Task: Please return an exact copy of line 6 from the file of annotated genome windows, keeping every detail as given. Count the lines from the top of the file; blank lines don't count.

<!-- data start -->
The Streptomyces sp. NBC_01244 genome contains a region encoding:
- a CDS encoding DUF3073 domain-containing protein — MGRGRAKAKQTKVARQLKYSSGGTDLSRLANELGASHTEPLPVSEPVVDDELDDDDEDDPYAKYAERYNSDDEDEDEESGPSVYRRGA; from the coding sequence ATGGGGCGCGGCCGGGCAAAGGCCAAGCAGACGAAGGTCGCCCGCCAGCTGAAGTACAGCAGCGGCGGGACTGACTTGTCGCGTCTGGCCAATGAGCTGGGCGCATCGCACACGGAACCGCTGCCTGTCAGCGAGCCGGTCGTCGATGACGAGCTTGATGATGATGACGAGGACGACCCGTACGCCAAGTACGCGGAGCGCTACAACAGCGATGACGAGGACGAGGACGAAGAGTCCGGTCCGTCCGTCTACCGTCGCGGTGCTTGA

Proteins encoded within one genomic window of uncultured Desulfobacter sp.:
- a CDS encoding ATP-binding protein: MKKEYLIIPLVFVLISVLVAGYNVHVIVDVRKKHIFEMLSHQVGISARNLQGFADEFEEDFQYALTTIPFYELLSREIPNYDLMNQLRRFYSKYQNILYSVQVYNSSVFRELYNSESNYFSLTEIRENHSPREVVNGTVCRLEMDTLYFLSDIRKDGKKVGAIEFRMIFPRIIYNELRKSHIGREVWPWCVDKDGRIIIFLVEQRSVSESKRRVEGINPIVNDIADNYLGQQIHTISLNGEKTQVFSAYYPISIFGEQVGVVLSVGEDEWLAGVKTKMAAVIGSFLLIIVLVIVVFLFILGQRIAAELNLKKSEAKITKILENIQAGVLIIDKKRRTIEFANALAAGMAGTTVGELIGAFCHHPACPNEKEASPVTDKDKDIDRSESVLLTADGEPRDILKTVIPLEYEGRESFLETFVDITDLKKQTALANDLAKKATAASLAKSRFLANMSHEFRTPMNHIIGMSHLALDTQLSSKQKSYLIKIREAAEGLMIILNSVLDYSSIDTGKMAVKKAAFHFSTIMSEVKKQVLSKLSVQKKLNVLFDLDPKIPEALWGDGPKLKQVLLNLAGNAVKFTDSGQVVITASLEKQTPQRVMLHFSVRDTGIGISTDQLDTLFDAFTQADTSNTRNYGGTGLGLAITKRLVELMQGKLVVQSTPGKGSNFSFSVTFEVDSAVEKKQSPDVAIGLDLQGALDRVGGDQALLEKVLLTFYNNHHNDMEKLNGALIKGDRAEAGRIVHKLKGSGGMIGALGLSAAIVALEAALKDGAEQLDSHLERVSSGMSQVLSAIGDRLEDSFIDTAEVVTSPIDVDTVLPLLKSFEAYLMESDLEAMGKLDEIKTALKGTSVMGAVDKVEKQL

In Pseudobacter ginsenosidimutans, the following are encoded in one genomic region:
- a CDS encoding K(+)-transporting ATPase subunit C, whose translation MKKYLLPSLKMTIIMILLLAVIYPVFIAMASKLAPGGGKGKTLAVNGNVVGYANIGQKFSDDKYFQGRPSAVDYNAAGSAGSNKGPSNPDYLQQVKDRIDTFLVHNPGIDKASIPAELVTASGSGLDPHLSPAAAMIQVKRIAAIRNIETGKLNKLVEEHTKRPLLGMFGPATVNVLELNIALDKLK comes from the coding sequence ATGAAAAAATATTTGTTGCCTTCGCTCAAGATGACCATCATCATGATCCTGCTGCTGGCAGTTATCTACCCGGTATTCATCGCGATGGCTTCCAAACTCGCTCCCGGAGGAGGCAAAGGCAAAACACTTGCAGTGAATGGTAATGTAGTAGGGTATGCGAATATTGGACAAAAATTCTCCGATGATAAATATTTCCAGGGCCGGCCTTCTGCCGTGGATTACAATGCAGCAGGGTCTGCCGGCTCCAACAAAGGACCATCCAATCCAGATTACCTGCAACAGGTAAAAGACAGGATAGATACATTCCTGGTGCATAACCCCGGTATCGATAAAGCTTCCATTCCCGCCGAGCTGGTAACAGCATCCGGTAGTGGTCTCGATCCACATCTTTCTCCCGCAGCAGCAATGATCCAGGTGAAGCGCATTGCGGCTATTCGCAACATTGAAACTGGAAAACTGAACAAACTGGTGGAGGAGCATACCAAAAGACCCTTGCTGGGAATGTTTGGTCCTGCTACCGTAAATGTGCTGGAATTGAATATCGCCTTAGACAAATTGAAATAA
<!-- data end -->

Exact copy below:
- a CDS encoding K(+)-transporting ATPase subunit C, whose translation MKKYLLPSLKMTIIMILLLAVIYPVFIAMASKLAPGGGKGKTLAVNGNVVGYANIGQKFSDDKYFQGRPSAVDYNAAGSAGSNKGPSNPDYLQQVKDRIDTFLVHNPGIDKASIPAELVTASGSGLDPHLSPAAAMIQVKRIAAIRNIETGKLNKLVEEHTKRPLLGMFGPATVNVLELNIALDKLK comes from the coding sequence ATGAAAAAATATTTGTTGCCTTCGCTCAAGATGACCATCATCATGATCCTGCTGCTGGCAGTTATCTACCCGGTATTCATCGCGATGGCTTCCAAACTCGCTCCCGGAGGAGGCAAAGGCAAAACACTTGCAGTGAATGGTAATGTAGTAGGGTATGCGAATATTGGACAAAAATTCTCCGATGATAAATATTTCCAGGGCCGGCCTTCTGCCGTGGATTACAATGCAGCAGGGTCTGCCGGCTCCAACAAAGGACCATCCAATCCAGATTACCTGCAACAGGTAAAAGACAGGATAGATACATTCCTGGTGCATAACCCCGGTATCGATAAAGCTTCCATTCCCGCCGAGCTGGTAACAGCATCCGGTAGTGGTCTCGATCCACATCTTTCTCCCGCAGCAGCAATGATCCAGGTGAAGCGCATTGCGGCTATTCGCAACATTGAAACTGGAAAACTGAACAAACTGGTGGAGGAGCATACCAAAAGACCCTTGCTGGGAATGTTTGGTCCTGCTACCGTAAATGTGCTGGAATTGAATATCGCCTTAGACAAATTGAAATAA